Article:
Gazing Upstream: The IPHN Blog
Isaac* looked up at me curiously with big brown eyes, his tight curls a similar shade of chocolate brown, prominent against his slightly lighter skin. He was a new patient in our clinic and had come for his 3-year-old well child visit. A foreign-looking vaccine record was tucked into his chart, signalling to me that he had recently moved from another country. As I spoke to his father, a thin man of short stature with a warm smile, their story slowly unraveled.
IPHN was part of the inaugural planning team for the Faith + Food Coalition Food Systems Dialogues alongside the Center for Earth Ethics. The five dialogues that the team organized will contribute to the United Nations Food Systems Summit. The goal of the dialogues was to highlight the moral, spiritual, and cultural elements of our food systems, asking questions about how we keep the wellbeing of people and the planet at the front of every conversation surrounding food production, distribution and consumption.
These dialogues were organized by the following coalition of leading faith-based organizations: Bhumi Global, Interfaith Public Health Network, Islamic Medical Association of North America (IMANA), Parliament of the World’s Religions, the Tzu Chi Foundation, World Evangelical Alliance, and the Center for Earth Ethics.
You can view the details and recordings for the full slate of dialogues by visiting faithandfood.earth
As the holy month of Ramadan begins, we are pleased to feature this guest post from IPHN Adviser Dr. Marium Husain.
It was in the middle of night during Ramadan 2018 in the last 10 days, a very quiet and peaceful night, when the idea of Science Jummah started. I was working as an oncology hospitalist and was taking care of patients with cancer admitted to the hospital who were either dealing with side effects of their treatment or transitioning from this world to the next. I was grateful for all the medical science I learned but science wasn't able to explain the why to me; why some patients got sick, why some walked out the hospital and some didn't. Although I have been Muslim my whole life, I again found God in these times. Even though I was unable to understand the why of events, I was able to accept what is in my control and what is not. The Qur'an not only spoke to me about faith, but also the drive for knowledge and understanding of the gift that is this world. My patient said it best: "It's all a mysterious wonder."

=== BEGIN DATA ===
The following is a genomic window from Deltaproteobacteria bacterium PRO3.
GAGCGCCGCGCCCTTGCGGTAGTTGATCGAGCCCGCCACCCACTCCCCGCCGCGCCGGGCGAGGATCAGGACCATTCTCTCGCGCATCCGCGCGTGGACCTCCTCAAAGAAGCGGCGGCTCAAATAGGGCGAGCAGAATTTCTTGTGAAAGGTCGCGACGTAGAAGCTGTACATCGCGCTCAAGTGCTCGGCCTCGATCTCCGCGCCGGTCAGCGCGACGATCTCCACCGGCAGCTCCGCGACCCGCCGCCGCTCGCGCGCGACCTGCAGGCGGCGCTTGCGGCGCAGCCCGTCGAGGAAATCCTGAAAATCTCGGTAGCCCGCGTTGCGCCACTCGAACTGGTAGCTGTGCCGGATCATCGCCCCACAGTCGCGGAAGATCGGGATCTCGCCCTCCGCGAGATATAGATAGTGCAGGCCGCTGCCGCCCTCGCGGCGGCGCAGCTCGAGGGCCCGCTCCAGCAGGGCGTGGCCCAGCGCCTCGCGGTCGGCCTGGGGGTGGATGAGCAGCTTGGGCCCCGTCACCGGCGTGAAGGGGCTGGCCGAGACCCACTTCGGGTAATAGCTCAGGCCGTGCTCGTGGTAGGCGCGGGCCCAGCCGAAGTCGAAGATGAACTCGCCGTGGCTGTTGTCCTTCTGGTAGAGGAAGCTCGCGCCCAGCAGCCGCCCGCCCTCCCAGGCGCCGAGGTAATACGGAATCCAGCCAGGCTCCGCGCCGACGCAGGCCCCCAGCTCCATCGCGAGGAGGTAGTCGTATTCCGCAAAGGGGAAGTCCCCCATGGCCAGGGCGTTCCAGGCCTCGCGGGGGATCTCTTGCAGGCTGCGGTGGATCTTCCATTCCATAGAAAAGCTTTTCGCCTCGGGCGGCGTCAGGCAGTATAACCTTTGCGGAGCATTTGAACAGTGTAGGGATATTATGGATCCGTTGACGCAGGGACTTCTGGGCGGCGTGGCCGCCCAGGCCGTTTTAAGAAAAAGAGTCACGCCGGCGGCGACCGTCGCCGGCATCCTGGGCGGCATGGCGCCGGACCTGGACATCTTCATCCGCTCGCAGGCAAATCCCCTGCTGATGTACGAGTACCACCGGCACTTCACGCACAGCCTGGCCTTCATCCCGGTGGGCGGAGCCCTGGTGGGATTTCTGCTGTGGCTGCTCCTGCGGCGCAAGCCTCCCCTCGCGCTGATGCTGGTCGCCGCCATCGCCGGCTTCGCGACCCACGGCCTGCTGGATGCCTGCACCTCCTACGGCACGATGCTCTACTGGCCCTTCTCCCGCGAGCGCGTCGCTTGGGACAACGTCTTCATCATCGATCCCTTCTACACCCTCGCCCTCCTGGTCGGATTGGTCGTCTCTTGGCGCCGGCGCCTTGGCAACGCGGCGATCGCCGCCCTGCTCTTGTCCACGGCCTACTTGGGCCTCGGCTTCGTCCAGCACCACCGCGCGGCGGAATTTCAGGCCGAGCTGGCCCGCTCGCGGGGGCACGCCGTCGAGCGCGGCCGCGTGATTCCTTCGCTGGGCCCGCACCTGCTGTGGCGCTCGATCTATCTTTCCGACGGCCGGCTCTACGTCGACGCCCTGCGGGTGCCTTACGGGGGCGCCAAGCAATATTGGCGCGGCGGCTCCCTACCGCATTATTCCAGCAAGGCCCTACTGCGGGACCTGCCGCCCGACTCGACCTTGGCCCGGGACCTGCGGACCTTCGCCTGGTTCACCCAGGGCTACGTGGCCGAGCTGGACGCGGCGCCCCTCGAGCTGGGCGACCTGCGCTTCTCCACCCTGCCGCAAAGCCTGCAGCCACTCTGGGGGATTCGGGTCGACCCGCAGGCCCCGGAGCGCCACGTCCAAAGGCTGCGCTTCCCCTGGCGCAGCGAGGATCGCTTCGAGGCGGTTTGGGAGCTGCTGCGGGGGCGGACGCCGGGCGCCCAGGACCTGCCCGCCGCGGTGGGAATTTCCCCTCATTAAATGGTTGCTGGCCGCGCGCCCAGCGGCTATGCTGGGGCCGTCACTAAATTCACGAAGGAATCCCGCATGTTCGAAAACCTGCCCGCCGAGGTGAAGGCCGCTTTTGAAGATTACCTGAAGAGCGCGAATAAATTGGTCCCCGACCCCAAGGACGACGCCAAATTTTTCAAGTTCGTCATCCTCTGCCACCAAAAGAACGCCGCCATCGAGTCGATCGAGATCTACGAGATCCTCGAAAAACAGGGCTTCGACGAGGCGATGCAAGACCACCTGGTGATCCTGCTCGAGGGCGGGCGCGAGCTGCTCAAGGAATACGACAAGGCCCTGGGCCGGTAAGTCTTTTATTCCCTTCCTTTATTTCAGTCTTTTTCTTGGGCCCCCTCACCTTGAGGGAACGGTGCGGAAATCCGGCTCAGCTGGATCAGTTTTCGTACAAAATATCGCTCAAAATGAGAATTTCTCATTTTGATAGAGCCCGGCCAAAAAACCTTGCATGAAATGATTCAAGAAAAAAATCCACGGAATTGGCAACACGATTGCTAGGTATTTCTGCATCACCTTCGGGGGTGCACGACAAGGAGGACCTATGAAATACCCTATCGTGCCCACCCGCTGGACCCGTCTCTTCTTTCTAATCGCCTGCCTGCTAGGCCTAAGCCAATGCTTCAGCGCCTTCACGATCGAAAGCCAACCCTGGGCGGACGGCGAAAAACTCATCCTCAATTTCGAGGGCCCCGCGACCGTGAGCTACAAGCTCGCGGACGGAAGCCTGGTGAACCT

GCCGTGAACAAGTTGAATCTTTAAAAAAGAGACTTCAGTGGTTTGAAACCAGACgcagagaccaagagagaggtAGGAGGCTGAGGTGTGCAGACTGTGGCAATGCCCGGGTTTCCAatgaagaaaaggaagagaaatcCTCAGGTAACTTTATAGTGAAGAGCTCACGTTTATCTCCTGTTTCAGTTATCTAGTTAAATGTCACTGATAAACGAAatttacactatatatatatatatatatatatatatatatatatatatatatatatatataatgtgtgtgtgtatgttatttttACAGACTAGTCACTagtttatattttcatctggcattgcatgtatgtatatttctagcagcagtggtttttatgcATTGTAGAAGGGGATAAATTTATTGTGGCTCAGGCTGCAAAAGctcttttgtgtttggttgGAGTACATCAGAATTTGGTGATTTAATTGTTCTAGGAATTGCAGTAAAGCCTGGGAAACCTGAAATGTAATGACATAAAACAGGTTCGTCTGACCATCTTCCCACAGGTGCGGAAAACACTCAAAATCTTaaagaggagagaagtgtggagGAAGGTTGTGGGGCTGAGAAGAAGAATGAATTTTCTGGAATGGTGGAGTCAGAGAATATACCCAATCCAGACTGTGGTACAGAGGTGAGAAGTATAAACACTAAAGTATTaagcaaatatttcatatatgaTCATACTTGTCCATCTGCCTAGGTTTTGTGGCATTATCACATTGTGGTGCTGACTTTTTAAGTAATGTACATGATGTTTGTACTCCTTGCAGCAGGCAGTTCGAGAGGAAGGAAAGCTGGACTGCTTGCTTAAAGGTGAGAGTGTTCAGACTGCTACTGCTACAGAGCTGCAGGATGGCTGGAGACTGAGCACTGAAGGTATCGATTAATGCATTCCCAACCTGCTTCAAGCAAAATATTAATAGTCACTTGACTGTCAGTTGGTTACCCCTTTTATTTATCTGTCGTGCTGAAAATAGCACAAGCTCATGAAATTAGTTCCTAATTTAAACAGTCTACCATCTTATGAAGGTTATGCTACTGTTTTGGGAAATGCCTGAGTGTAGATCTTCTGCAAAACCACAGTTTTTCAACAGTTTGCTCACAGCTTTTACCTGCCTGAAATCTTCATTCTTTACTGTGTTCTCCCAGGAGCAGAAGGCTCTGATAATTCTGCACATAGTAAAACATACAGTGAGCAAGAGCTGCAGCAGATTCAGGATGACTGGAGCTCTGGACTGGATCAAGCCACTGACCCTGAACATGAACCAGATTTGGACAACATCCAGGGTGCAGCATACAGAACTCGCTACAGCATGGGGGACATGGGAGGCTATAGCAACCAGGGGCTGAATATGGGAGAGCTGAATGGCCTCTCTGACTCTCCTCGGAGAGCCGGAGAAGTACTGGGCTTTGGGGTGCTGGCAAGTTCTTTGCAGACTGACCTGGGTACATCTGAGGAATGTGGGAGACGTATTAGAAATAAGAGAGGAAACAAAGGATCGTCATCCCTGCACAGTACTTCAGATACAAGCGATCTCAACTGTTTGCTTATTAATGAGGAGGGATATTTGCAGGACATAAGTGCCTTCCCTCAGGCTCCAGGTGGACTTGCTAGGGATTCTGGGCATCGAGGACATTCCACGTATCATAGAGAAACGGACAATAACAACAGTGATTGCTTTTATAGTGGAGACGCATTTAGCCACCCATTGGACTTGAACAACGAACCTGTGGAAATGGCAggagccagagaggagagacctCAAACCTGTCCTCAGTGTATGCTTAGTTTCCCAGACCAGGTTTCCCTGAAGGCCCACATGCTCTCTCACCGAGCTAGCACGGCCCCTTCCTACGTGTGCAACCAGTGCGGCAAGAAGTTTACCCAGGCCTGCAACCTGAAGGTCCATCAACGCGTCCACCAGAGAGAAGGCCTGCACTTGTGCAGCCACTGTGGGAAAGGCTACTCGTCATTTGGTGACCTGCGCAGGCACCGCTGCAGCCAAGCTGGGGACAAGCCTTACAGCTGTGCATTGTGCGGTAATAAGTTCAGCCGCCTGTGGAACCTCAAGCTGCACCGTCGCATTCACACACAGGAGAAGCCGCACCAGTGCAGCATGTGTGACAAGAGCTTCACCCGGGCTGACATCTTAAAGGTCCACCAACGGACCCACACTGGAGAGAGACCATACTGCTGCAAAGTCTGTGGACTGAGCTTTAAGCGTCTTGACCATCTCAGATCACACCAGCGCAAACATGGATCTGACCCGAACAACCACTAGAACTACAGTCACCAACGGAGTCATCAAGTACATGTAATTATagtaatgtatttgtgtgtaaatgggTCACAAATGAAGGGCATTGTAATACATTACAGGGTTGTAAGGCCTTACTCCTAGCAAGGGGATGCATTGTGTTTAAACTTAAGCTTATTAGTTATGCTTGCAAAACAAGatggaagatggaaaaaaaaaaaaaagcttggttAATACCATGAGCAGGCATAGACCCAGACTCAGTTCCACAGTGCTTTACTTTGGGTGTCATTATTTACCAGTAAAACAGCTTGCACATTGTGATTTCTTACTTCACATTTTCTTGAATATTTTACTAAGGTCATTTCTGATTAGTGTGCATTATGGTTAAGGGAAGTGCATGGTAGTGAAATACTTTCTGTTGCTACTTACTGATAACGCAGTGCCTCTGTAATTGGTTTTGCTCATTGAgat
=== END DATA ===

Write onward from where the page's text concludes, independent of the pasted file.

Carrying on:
JustFaith Ministries’ new 8-week program, Sacred Land: Food and Farming is the first in their new eco-justice series. In the Fall of 2020, I had the opportunity to participate in a pilot of this program, that “explores our relationship to the land and our responsibility for it” – namely through access to land, and the cultivation and distribution of food:
Small groups learn how food and farming practices affect the climate crisis, marginalized communities, and their own health and spiritual wellbeing. Participants also explore practical ways to implement sustainable food and farming practices in the communities and the institutions of which they’re a part.
The program emphasizes indigenous wisdom through reading the book Braiding Sweetgrass, reviews Pope Francis’ 2015 encyclical Laudato Si: On Care for Our Common Home, and includes reading and watching several other texts and videos related to food systems and food justice. The combination of these elements is particularly exciting to me as I believe there is so much alignment between indigenous wisdom and Franciscan spirituality that can be raised up to inspire work that makes our food system more equitable and sustainable.
I am a philosopher who studies “population health,” and for as long as I have worked in that area, I have found the most interesting and admirable feature of population health science research is that humility serves the glue that holds it all together. Personally, it has also been a welcome change of pace for me to study humble science, having spent the earlier half of my career studying scientific hubris: there have been plenty of scientists convinced that their own brilliance showed the wisdom of everything from unethical eugenics programs to worthless medical tests. By contrast, I see three different kinds of humility that population health researchers have been tacitly doing every day, and should continue doing if they want their work to be grounded in evidence and contribute to efforts to make the world a better place. Diverse faith communities can and should be valued parts of those same efforts. Their participation is all the more important in light of the COVID-19 pandemic.
I have served as an organizer with faith communities for the past ten years. While I have worked on issues ranging from environmental and food justice to housing and rights for undocumented persons, I have found that the area of health care is often overlooked in our spiritual call to a just and equitable world.